News, updates, and happenings with the Kragnes family: Phil, our Seeing Eye Dogs, and (me) Rebecca.

Archive for March, 2012

Did Jesus make at least one mistake?

Catholicism teaches that Mary was like us but did not sin, and back in December on her feast of the Immaculate Conception, I made a horrible mistake . Because of some misunderstandings on the phone, I accidentally scheduled one of Phil’s rides to dialysis from home when he needed to leave from work. This meant a lot of frustration on both of our parts, and he didn’t make it to dialysis that night. I was in the shower when the banging on the door started. I’d canceled a ride from home around the same time and ignored the knocking thinking the dopes hadn’t canceled my ride. Because the ride was to dialysis, our paratransit service became very concerned when nobody answered the door. I was out of the shower when the police and fire departments showed up thinking Phil was unconscious somewhere in the house. NO, just his wife causing everyone including herself major anxiety.

I had been planning to go to Mass for Mary’s holy day, but it was just too cold. The feast day plus this colossal screw-up equaled me thinking about whether Mary made mistakes. There was a good little Catholic part of me who cringed at a thought which bordered being heretical, but after talking to some trusted people of faith in my life, we all concluded that because Mary was human, she probably made mistakes.

Hold onto your hats everyone, because the heretic had another blasphemous thought last night. Did *Jesus make mistakes when he was in human form on earth? Again, like us in all ways but sin, it would seem logical that he might. I stumbled on a passage which always puzzled me when reading a book I highly recommend by Father Joseph Girzone called “Jesus: Understanding God’s Son. Girzone takes the gospels and tries to put the events from them in chronological order. He often speculates on what Jesus might have been thinking based on his reading of the Gospels, and it has been insightful. Ironically, he just mentions the incident I’m about to outline without any commentary.

This is in Mark Chapter 8 verses 22 through 26 in which Jesus is healing a blind man. Mark is my favorite of the gospels. His feast day falls on my birthday April 25, and Mark’s gospel is very short and to the point! Verse 24 in which the blind man first says he sees but not clearly (people look like trees) has always tickled my spirit . The humor is because people look to me a little like trees with no branches feel to me — tall and shapeless. I’ve always been a little bothered about why that verse is in here. Mark was so to the point, and yet this verse is here. It’s the only instance I know of in which Jesus’ healing didn’t work all the way the first time. Although we’ll never know for sure, I have come to the conclusion that maybe Jesus’ humanity interfered somehow in making this healing work right the first time. Girzone wrote about how during this period, Jesus had many heavy things on his mind and may have been suffering some kind of depression. Aren’t we all prone to mistakes when we have many things on our minds and feel down? Maybe Mark put it here for people like me who feel so inadequate when we make mistakes. Even Jesus makes a mistake, because a part of him is human.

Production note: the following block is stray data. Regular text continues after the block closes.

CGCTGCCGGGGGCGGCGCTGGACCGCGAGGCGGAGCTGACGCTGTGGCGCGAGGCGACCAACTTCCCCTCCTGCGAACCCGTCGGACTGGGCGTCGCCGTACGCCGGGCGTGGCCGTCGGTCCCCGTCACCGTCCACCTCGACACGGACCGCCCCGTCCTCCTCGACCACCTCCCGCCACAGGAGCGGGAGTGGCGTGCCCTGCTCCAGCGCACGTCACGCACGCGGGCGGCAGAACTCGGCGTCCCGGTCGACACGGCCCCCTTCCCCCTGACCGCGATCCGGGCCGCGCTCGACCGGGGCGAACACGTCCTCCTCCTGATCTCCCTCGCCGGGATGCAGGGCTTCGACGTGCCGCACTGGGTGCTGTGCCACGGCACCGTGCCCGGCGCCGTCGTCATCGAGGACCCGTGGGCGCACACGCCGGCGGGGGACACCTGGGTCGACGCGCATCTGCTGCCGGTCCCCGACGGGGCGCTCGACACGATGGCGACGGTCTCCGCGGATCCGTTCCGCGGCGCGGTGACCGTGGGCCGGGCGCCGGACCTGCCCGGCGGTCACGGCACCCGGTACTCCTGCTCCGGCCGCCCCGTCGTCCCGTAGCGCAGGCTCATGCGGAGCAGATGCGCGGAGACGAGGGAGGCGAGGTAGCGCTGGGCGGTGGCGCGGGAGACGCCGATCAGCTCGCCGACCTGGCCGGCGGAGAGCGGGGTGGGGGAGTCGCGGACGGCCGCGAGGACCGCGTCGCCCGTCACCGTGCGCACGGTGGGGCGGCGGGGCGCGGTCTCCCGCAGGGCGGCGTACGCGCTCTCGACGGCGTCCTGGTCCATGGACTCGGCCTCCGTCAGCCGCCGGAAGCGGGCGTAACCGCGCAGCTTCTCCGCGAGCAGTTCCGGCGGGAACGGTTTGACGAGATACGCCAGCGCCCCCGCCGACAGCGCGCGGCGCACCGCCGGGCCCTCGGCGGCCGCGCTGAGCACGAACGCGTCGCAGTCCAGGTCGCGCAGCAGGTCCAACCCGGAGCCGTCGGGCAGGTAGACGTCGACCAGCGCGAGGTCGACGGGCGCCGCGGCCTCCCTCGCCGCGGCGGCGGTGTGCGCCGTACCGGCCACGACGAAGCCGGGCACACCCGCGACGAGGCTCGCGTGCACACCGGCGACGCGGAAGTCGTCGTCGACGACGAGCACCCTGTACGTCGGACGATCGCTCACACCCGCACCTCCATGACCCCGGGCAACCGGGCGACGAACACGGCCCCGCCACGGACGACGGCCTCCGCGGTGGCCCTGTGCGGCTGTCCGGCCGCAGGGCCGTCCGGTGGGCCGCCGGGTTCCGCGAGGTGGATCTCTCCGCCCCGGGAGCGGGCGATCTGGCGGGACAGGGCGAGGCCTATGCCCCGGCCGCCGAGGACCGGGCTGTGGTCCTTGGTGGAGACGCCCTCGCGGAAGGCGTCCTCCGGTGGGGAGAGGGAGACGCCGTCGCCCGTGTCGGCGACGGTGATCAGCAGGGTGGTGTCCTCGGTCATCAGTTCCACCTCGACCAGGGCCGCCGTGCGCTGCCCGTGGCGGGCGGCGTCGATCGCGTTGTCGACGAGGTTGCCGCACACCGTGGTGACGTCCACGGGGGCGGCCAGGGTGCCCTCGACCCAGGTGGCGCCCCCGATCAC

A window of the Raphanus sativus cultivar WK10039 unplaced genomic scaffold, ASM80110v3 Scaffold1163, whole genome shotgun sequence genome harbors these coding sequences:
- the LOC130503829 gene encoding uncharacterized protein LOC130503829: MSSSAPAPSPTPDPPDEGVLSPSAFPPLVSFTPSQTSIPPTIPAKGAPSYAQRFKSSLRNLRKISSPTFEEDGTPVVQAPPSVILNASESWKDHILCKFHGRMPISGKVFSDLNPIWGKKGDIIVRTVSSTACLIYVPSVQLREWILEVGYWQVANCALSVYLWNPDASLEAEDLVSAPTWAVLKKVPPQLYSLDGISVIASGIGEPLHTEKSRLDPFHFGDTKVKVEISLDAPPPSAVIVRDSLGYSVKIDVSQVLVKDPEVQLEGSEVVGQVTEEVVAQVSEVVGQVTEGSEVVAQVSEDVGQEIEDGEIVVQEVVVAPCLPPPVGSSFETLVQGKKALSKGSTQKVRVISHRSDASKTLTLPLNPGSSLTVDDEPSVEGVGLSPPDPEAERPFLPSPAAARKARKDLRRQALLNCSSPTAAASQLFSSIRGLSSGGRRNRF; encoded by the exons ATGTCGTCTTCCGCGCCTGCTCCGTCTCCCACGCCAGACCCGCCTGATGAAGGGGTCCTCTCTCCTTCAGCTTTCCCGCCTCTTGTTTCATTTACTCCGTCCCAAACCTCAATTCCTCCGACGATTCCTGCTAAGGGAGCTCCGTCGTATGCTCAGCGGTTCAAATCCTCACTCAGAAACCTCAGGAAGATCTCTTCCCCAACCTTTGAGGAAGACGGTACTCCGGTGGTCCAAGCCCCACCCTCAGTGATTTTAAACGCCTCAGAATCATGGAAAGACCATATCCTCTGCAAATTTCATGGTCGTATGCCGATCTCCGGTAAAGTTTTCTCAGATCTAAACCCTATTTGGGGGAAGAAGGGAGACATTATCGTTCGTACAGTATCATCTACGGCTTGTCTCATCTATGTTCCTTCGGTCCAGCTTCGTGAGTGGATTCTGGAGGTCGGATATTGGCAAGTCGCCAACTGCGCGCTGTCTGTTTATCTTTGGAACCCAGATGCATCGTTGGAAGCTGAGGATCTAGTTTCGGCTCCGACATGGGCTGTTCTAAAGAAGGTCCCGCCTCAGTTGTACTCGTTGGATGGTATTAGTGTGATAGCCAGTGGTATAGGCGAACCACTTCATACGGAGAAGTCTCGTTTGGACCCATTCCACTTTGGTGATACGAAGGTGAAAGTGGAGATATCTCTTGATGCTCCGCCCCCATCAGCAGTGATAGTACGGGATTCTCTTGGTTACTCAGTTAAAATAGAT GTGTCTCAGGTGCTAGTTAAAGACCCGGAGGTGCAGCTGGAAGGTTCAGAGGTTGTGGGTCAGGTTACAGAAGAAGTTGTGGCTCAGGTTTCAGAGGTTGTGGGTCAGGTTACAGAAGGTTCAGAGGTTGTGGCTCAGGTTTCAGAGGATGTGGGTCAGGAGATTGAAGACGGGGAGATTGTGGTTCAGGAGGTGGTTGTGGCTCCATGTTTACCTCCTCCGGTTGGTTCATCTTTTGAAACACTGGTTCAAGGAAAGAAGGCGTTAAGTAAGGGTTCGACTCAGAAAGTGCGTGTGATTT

Rebecca Kragnes and Zane (Black Labrador and Seeing Eye Dog)
E-Mail: rebeccak
Twitter: RebeccaKragnes
http://www.rebeccak.com

an anniversary worth noting

Many of you know I am an avid reader and am on the advisory committee for my state library. But as great as our library is, I love having other sources for books — particularly new material or books missing in a series. One of my favorite resources is
Bookshare,
which happens to be celebrating its ten year anniversary. I joined about five years ago, and that membership always pays for itself. Inevitably at some time during the year, I want or have to read a book which is not available from the library. Like many blind readers, I’d rather listen to a human voice read an audio book. But I don’t like the idea of being limited to only books available in this medium. Bookshare’s books are in text to speech and marked up in a way in which chapters and sections are easy to find. My Victor Stream’s synthesized voice does a beautiful job of reading their material. Unlike some audio books from the library, bookshare offers electronic Braille copies of their material as well. I like having the option to read a book in Braille or audibly.

I couldn’t end without expressing my gratitude to the people who do the work of scanning and proofing books for this program. I don’t have the patience for either, but I thank God for those who do.

Bookshare is on Twitter and has its own blog — also on WordPress. after reading the first
tenth anniversary post,
I chose to follow it.

I happen to be reading a Bookshare title right now by an author I’ve come to love Joseph Girzone. I gobbled up the Joshua series and most of his other material available through the library. The book I’m reading now is called “Understanding God’s Son” and is perfect for Lent. Rebecca Kragnes and Zane (Black Labrador and Seeing Eye Dog)
E-Mail: rebeccak
Twitter: RebeccaKragnes